The Sales Roundup: Why Sold for $91,183, and More

The Sales Roundup is a weekly insight into why certain domains sell for specific prices. We see tonnes of data every day, and it’s often very difficult to understand why a certain domain sells for a certain amount.

In my Sales Roundup, I’m looking at the story behind five domain sales that were listed on the DNJournal chart, published on May 13th, 2020. Those five names are,,,, and – $91,183

Our top sale this week is Sold by broker Kate Buckley for $91,183, represents the exact match search term for an entire industry. According to, “Therapists” receives 3,600 searches per month and the singular “Therapist” receives 60,500. The CPC (cost per click) for each of these terms is around $3.50 per click. could be developed into a lucrative lead generation website for therapists. According to, the domain did previously hold a website for finding a local therapist.

Ten years ago, sold for $50,000, and it seems to have been owned by the same person up until this 2020 sale for $91,183.  Unfortunately, we have less of an idea about who the new owner is since there is currently no website on the domain, and the WHOIS details are under privacy protection.

At $91,183, this is likely to be an end-user or a developer sale – someone who is going to harness the power of the therapist keyword to build a brand or lead generation site. – $76,300

In second place this week is one of the top five three-letter .DE sales of all time, according to NameBio. At $76,300, this is certainly an end-user sale. If we look at other three-letter .DE sales, we see most taking place in the three- to four-figure range, so why would anyone pay this much for a .DE when is listed for sale, and possibly attainable for somewhere around that $76,300 mark?

The .DE extension is the extension for Germany, and according to Google Translate, “Uhr” is actually the German for “Clock. Appropriately, used to host an online shop offering watches for sale. In early 2020, the domain forwarded to, which also held an e-commerce site.

Now, curiously, holds a “For Sale” page. Why would someone pay a $76,300 fee for a .DE domain in order to resell it? According to the for sale page, the domain is now owned by, a company founded by Marcus Seidel that owns thousands of .DE domains and looks to develop projects on select .DE names, too. They also enter into joint ventures with people to develop their names, so perhaps that’s the reason behind paying such a high figure. – $49,000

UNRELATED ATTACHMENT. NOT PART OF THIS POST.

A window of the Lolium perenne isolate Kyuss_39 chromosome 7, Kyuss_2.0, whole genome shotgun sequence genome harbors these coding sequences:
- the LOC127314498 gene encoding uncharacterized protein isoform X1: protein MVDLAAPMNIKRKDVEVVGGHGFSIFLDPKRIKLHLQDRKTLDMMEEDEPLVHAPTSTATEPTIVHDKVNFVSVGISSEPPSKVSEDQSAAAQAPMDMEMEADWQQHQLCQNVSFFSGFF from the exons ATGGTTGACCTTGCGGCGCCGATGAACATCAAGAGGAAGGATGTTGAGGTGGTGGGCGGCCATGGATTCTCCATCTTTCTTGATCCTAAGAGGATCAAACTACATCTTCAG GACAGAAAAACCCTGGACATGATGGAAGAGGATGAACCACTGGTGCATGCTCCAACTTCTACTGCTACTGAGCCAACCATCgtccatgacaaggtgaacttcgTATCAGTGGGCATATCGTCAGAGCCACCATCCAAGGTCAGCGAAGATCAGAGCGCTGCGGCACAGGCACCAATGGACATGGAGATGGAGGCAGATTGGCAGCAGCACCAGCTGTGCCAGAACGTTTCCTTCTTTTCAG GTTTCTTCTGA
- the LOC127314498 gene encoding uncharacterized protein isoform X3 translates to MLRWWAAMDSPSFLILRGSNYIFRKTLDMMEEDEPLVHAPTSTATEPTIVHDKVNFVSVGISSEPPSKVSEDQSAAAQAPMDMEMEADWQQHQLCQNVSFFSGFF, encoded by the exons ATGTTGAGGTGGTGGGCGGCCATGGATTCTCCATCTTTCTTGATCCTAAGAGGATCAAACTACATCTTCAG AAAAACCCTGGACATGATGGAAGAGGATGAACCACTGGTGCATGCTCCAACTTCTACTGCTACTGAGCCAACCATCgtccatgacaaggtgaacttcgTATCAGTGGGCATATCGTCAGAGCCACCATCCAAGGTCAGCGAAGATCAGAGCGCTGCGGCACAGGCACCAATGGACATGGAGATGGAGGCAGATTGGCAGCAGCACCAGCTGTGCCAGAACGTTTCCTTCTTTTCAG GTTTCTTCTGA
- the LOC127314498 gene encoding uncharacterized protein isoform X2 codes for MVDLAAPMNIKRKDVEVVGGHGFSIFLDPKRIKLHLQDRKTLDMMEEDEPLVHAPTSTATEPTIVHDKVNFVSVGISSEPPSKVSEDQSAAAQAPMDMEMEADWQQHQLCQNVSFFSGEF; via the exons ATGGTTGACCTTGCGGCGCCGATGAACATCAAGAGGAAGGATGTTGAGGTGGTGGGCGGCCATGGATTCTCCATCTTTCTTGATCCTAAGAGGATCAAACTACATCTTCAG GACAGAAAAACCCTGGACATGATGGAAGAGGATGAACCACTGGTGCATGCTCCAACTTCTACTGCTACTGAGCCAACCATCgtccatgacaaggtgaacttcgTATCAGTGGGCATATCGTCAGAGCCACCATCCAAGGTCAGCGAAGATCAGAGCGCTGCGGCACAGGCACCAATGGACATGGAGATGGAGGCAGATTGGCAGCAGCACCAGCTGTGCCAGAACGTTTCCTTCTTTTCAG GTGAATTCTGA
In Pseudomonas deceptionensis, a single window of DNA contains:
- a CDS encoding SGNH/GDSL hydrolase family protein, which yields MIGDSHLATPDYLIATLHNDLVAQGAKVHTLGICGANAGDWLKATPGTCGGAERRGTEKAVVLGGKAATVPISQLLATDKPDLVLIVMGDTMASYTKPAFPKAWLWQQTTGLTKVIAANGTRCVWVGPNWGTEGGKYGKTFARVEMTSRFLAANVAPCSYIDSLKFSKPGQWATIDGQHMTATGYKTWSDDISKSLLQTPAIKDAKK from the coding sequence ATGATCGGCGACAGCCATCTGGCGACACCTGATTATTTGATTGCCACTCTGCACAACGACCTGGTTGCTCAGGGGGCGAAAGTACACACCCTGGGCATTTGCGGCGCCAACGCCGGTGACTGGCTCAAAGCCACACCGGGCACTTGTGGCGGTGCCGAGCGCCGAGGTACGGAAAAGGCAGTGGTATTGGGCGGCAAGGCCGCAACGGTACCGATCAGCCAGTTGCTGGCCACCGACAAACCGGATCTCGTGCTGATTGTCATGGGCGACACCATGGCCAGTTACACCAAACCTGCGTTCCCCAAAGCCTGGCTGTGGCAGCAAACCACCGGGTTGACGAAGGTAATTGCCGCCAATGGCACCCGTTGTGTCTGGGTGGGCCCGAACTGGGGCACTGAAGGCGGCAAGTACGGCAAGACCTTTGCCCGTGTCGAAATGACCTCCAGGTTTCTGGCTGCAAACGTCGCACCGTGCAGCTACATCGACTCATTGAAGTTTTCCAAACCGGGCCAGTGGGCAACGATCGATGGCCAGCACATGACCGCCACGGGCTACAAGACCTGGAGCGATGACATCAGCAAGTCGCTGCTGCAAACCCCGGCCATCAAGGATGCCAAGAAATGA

Sedo produced the sale of for $49,000 to grab third place this week. According to DomainIQ’s WHOIS history tool, has been owned by a couple of prominent investors in the past. Firstly, it was listed as being owned by Top Notch Domains LLC, run by Elliot Silver of, then the name started redirecting to, although it’s unclear from WHOIS history whether the name was owned by Media Options, a client of Media Options, or Andrew Rosener personally.

What we do know is that it was acquired by an end-user this year, as Grupo Cappuccino took the chance to upgrade their domain name from to for a reasonable price, as Cappuccino is a popular drink worldwide. Grupo Cappuccino owns and operates a chain of premium restaurants and cafes across Spain, as well as one hotel.

Although $49,000 is certainly above investor pricing, $49,000 is a reasonable amount to pay for a company to upgrade their domain name to a one-word .COM. – $40,000

Another one-word .COM sale from this week is, which sold for $40,000. According to NameBio, this is a higher sales price than other one-word .COM names ending in “er” in the last year., for example, sold at $22,800 at NameJet., however, sold at Sedo, which may signify an end-user purchase. I say “may” because again, we don’t know the identity of the buyer. As of writing, the name is under privacy protection at GoDaddy and doesn’t display a website at the moment.

According to Crunchbase, there are several companies using the term “Searcher” in their company name, but nothing exact. It remains to be seen what happens to, but given the sales price and the sales venue, I’d say that this was an end-user purchase. – $32,428

Rounding off this week’s chart is, which sold for $32,428, again at Sedo. This is another .DE sale, but you could argue that this could be seen as a “hack” domain, where the left and right of the dot combine to make a common word. Other examples of hacks that have sold in the past, according to NameBio, are:

  • for $161,684
  • for $100,000
  • for $60,467
  • for $45,650

These are all at the higher end of the domain hacks scale, with NameBio listing the average sales price of a domain hack at under $4,000.

If we take the name to be a two-letter .DE, the name has probably sold for around the average price. According to NameBio, the likes of,, and have all sold in the last year for a price in the $20,000 range. The name sold for $78,631.

Although we can agree that there is plenty of evidence to show that sold for a fair amount, the identity of the new owner is a mystery. As with all .DE domains, the WHOIS details have been obscured, and the domain currently hosts a default Sedo parking page.

3 thoughts on “The Sales Roundup: Why Sold for $91,183, and More”

    • is worth at least 300K. The singular version is usually worth more because it sounds like a brand. We sold for $3.1 million, but would probably command only a fraction of that. Of course, there are exceptions like and


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